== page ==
The Philadelphia Eagles take on the New England Patriots in Super Bowl LII Feb. 4. Aside from the copious consumption of wings, chips and beer at Super Bowl watching parties, it's big business. Andrew Zimbalist, a sports economist at Smith College in Northampton, Massachusetts, has this week's "five things you need to know."
1. People love the Super Bowl. But is football as popular as it once was?
Everybody does love the Super Bowl, and it's probably as prominent culturally as Thanksgiving dinner. However, the popularity of football seems to be waning in the United States. Two years ago, NFL television ratings fell 8 percent. Some football optimists attributed the decline to competition from the U.S. presidential election year. However, in 2017, without an election, regular season ratings dipped another 9.7 percent. And in the division championship this year, the games were down 16 percent in ratings.
2. But this is the Super Bowl we're talking about and plenty of TVs are expected to be tuned in
Fans leakage notwithstanding, it is anticipated that more than 100 million Americans are expected to tune in to watch the Patriots and the Eagles play. A lot of people watch for the halftime show. It sort of takes over your household on Super Bowl Sunday.
3. It's not just about the game. Lots of people also watch the ads, which are expensive.
Any company that wants to have a 30-second ad spot during the game will pay an average of over $5.1 million. That's slightly above where it was last year. And on top of that, of course, the companies have to pay to produce the ads themselves, which adds several million more dollars.
And do those ads pay off?
Well, you know what, they keep doing it. So it suggests that at least for certain kinds of companies, companies that are selling certain types of consumer products or companies that are in a growth spurt and are pushing to make their product better known, they seem to benefit from this point.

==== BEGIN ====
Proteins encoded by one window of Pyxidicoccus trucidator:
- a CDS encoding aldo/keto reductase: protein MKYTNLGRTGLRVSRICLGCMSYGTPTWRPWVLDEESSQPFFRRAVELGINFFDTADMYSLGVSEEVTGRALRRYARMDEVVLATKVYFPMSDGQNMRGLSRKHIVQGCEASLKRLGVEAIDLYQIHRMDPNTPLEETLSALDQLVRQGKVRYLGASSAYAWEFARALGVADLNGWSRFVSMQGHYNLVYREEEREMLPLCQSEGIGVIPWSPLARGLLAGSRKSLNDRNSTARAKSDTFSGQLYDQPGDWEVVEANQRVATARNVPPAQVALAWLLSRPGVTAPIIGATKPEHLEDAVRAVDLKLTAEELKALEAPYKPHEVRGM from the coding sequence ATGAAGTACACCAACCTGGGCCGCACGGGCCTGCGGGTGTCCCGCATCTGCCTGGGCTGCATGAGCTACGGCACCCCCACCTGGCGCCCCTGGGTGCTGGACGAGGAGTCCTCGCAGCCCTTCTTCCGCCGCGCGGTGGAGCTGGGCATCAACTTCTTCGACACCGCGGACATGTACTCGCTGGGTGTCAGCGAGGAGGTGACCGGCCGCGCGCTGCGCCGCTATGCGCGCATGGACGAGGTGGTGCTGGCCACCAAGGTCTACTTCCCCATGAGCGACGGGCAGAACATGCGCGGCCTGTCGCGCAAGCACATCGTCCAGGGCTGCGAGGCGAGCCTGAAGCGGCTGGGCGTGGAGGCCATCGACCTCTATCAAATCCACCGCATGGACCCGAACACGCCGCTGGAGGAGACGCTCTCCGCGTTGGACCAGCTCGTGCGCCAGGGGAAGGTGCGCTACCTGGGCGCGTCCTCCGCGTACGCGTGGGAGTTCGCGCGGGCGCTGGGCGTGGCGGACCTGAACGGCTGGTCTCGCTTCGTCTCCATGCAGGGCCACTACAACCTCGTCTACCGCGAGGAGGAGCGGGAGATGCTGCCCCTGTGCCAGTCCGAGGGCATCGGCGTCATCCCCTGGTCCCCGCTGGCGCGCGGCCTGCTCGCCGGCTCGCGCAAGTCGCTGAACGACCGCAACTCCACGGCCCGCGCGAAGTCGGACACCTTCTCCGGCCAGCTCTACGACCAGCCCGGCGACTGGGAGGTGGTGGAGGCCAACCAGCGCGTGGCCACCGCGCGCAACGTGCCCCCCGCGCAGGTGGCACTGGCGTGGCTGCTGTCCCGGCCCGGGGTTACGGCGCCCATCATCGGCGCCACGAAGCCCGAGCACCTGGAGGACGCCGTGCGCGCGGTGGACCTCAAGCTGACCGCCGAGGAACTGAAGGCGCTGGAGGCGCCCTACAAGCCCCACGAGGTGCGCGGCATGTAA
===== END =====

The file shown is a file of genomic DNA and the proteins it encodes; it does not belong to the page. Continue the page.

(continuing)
4. What's the Super Bowl worth to the host city?
They're going to be playing the Super Bowl in U.S. Bank Stadium in Minneapolis. The stadium just opened last year, and it cost $1.06 billion to build with roughly half of that money coming from the public coffers. So one of the carrots that the NFL offers to cities that build new stadiums is the possibility to host the Super Bowl, and that would suggest that citizens of Minneapolis and citizens of other cities that build new stadiums to host the Super Bowl that they expect the Super Bowl will have a very positive economic impact on their city.
5. One cannot expect a substantial economic impact.
All of the empirical, all of the scholarly evidence suggests otherwise for Southern cities that host the Super Bowl. What happens is Super Bowl fans come to town, but they displace all of the visitors who were there to play golf or to play tennis or to go swimming or to go fishing. So there's no net gain in visitors from Minneapolis, not a vacation hot spot in early February, there will probably be a net gain in hotel capacity utilization, but non-football fans will vacate the Twin Cities to avoid the traffic in the commotion. Local businesses will be disrupted by the downtown city streets dedicated to producing so-called NFL experience, and the NFL requires its events to be exempt from local sales taxes. Put it all together, and Minneapolis will experience very little economic boost, perhaps on the order of $10 million or $20 million if you're lucky.